Coffea Arabica

Coffea arabica  also known as the Arabian coffee, "coffee shrub of Arabia", "mountain coffee", or "arabica coffee", is a species of Coffea. It is believed to be the first species of coffee to be cultivated, and is the dominant cultivar, representing some 60% of global production. Coffee produced from the (less acidic, more bitter, and more highly caffeinated) robusta bean (C. canephora) makes up most of the remaining coffee production.

Source: Wikipedia

What is Estate-Grown Coffee?Specialty Coffee?Single-Origin Coffee?

Estate-grown coffee is coffee grown within a single known geographic origin, meaning a single farm.

Specialty coffee is a term for the highest grade of coffee available, typically relating to the entire supply chain, using single origin or single estate coffee.

Single-origin coffee is coffee grown within a single known geographic origin.

UTZ Certified?

UTZ, formerly called UTZ Certified, is a program and a label for sustainable farming. The UTZ label is featured on more than 10,000 different product packages in over 116 countries. From 2014, UTZ is the largest program for sustainable farming of coffee and cocoa in the world. The UTZ program covers good agricultural practices, social and living conditions, farm management, and the environment.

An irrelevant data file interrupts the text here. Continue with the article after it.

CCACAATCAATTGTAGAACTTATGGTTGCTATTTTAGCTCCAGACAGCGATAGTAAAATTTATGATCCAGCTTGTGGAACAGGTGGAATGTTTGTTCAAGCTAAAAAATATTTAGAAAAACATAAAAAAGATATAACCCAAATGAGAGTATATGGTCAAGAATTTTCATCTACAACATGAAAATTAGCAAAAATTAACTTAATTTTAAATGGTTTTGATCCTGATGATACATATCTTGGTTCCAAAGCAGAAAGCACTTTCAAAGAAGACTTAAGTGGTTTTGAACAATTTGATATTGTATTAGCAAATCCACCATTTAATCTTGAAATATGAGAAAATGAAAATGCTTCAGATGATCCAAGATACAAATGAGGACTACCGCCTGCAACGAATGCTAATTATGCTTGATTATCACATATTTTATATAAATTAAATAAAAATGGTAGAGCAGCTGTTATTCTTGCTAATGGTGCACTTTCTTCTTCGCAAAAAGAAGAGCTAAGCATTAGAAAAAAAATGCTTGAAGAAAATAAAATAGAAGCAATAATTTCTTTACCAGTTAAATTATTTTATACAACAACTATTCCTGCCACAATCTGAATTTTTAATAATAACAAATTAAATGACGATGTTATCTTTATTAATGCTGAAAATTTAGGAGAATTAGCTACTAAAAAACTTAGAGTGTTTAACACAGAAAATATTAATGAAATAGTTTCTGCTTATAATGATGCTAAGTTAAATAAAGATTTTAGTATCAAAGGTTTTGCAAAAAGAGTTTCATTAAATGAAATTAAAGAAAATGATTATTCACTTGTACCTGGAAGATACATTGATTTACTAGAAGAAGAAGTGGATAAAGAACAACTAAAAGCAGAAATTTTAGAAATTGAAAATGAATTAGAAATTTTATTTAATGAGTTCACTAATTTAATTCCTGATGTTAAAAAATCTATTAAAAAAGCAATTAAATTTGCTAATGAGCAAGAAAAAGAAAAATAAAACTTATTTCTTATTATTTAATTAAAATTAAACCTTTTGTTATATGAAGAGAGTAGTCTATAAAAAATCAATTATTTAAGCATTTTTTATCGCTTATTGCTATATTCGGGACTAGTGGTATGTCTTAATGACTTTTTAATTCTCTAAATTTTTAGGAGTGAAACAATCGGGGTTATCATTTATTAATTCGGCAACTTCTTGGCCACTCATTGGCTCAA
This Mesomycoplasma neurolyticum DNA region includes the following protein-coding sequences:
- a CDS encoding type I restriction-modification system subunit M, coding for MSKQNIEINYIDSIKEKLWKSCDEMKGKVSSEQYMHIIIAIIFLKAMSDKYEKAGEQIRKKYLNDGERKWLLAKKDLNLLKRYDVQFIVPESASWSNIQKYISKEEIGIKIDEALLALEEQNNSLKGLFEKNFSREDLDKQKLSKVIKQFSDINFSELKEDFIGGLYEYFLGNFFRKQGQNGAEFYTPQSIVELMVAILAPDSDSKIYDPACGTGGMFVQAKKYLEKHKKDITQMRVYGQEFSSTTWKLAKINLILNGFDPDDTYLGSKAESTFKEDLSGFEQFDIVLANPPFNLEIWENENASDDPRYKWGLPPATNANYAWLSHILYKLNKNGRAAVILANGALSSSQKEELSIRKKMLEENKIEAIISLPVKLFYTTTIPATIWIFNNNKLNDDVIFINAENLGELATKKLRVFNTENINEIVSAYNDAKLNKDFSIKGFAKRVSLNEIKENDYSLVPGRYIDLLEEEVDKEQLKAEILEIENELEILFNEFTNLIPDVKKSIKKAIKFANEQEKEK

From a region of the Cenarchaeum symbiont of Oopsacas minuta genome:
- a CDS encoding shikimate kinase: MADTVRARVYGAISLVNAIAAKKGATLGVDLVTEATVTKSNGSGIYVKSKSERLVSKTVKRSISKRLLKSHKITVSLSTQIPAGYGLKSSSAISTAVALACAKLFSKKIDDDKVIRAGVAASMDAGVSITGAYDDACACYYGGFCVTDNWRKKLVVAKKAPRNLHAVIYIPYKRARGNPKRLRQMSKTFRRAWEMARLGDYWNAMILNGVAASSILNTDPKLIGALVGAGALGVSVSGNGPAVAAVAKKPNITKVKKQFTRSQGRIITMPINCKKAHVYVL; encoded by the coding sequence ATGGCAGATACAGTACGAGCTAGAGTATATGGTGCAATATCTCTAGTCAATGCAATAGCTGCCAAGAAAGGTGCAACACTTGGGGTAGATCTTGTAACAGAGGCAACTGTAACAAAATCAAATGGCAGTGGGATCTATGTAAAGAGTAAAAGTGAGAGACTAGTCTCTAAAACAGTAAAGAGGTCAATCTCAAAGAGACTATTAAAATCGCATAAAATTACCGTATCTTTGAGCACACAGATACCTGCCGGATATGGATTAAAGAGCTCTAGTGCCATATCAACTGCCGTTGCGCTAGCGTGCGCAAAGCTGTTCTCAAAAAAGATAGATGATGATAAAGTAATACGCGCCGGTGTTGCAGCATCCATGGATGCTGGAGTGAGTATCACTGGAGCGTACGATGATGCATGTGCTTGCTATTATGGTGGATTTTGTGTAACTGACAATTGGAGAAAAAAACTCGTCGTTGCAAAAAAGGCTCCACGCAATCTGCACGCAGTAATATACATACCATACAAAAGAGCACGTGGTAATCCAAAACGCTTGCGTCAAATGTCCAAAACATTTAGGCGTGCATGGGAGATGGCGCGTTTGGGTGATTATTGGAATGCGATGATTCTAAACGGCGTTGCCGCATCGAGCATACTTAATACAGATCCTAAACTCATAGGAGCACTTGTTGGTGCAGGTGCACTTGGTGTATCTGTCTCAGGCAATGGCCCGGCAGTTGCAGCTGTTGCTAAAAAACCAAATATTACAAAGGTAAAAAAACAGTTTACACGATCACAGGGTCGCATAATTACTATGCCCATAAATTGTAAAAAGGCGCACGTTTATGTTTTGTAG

Source: Wikipedia

About Cold Brewing Coffee

Cold brewing, also called cold water extraction or cold pressing, is the process of steeping coffee grounds in water at cool temperatures for an extended period. Coarse-ground beans are soaked in water for a prolonged period of time, for 12 to 24 hours.

Why Specialty Coffee?

Specialty coffee is related to what is known as the Third Wave of Coffee, especially throughout North America. This refers to a modern demand for exceptional quality coffee, both farmed and brewed to a significantly higher than average standard.

Source: Wikipedia

How to Testing Coffee?

1. Fragrance / Aroma, Flavor

2.TasteSweet, Acidic, Bitter

3.FeelWeight, TexTure

4. OlfactoryFinish

About Coffee Brewing


There are six essential elements for brewing coffee.

Here are the six elements necessary to transform roasted beans into a good-tasting beverage.

1. Coffee-To-Water

2. Time & Method

3. Brewing Method

4. Operation

5. Water

6. Filter Type

What is Best Coffee?

Coffee is adaptability beverage, depend your flavor.